Sunday, December 08, 2019

'This Scrapbook of Little Pictures'

In the car on the way home from work on Friday, before listening to music as I do most days, I tried reciting George Herbert’s “Prayer (I)” from memory, as described in Friday’s post. I think I made it through the fourth line before stumbling. I didn’t have the text with me to be certain. When young I found memorization rather easy. A high-school English teacher suggested I study immediately before going to sleep, and that seemed to work with poetry and Latin verbs, but the nature of memory changes as one ages. Of course, short-term memory unravels first. Everyone recognizes that, and some expect a diagnosis of dementia within the week. Boomers are self-centered even about brain disease.

I’ve always memorized poetry for its entertainment value. The natural accompaniments to walking and driving, especially when one is alone, are singing and recitation. The first poet I chose to memorize on my own, apart from school assignments (“What is so rare as a day in June?”), was T.S. Eliot (a junior high school crush). Shakespeare, Keats, Joyce, Allen Tate and Howard Nemerov followed. Voluntary memorization is a tribute and the truest act of criticism.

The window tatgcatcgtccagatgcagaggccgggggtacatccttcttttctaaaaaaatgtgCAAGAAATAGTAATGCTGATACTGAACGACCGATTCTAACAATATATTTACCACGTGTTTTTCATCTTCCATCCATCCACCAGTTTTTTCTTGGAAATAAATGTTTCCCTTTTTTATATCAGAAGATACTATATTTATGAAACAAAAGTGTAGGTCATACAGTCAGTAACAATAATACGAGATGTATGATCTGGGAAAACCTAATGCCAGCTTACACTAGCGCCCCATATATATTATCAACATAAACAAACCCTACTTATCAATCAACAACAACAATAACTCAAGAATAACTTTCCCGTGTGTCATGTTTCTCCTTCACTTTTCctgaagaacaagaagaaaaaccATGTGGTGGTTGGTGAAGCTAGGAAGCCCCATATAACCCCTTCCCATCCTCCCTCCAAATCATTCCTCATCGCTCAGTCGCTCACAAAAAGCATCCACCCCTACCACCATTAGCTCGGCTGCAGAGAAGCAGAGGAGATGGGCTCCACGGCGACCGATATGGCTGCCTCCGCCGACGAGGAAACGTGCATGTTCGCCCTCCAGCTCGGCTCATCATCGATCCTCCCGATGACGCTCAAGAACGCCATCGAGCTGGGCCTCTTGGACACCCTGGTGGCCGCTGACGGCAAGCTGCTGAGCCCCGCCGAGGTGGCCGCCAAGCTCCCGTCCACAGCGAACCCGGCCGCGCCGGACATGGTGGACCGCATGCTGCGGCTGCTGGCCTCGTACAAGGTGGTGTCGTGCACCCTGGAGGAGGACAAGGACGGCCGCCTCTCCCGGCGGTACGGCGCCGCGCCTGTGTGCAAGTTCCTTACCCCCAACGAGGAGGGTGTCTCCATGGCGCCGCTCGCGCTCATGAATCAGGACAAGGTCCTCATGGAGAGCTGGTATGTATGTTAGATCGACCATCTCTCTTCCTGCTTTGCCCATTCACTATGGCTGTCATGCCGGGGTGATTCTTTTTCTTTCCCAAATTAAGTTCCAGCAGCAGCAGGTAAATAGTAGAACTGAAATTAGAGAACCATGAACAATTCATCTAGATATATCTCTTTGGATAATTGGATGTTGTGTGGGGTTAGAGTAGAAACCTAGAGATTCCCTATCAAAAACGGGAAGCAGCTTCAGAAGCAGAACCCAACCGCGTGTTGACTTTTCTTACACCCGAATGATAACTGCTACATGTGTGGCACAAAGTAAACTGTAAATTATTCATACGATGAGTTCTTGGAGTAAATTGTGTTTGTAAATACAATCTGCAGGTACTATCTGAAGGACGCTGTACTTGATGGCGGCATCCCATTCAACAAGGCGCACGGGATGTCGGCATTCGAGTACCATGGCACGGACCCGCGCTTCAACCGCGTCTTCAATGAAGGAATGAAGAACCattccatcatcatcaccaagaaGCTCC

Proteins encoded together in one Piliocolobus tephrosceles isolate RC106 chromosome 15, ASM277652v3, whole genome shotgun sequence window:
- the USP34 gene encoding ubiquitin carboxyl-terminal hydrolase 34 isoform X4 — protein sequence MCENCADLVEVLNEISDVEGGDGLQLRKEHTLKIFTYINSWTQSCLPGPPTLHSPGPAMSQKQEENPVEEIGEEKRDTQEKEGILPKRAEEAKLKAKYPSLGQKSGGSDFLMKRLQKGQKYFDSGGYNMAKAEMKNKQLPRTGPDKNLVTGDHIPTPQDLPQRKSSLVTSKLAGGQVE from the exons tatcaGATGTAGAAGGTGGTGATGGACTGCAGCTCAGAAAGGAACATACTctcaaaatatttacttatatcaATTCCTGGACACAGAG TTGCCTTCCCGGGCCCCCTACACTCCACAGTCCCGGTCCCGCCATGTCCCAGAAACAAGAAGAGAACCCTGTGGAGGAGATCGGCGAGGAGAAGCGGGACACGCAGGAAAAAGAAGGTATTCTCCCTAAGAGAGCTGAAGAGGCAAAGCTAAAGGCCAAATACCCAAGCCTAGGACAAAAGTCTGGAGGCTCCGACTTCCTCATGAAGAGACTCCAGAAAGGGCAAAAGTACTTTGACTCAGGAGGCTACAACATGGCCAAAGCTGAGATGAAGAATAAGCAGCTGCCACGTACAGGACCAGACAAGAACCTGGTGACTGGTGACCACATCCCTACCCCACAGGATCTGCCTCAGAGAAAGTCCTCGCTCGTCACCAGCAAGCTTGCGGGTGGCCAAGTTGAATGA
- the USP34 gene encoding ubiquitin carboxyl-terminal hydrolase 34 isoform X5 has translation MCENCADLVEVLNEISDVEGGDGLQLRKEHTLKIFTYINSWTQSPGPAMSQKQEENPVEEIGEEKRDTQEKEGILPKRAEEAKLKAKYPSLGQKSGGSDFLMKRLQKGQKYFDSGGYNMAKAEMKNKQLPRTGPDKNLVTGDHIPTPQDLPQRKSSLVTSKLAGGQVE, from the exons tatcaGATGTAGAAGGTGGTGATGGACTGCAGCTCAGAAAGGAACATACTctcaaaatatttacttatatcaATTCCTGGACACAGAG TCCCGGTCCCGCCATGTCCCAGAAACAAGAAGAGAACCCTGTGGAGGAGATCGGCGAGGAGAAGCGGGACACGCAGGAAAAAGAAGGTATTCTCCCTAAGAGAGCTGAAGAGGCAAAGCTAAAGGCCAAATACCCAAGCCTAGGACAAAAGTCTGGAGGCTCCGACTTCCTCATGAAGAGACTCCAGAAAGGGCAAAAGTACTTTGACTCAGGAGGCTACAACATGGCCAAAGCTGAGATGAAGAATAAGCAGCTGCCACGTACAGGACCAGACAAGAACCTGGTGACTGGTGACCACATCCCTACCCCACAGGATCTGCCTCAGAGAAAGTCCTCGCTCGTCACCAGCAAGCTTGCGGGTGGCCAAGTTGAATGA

In Music at Midnight: The Life and Poetry of George Herbert (University of Chicago Press, 2014), John Drury describes “Prayer (I)” as “an ecstatic and delicious list” of prayer’s qualities. The poem induces a “giddy exhilaration,” Drury says, and I find it so. Perhaps exhilaration is an essential quality in the poems I choose to memorize. Drury writes:

“The images, each of them a delicious surprise, come tumbling out headlong – five in a row in line 9 and twenty-six in all. The sheer joy of it all in a sonnet devoted to the sober subjects of prayer astonishes its readers. The mystical and the sensual are old partners.... the happy wit of this scrapbook of little pictures makes for something less grand, a more accessible and somehow English sublimity. ‘Something understood’ ties everything up into the pragmatic benefit of praying: that it settles the mind.”

1 comment:

Richard Zuelch said...

I've had Drury's book for three years now, but have yet to get into it. Thanks for the reminder!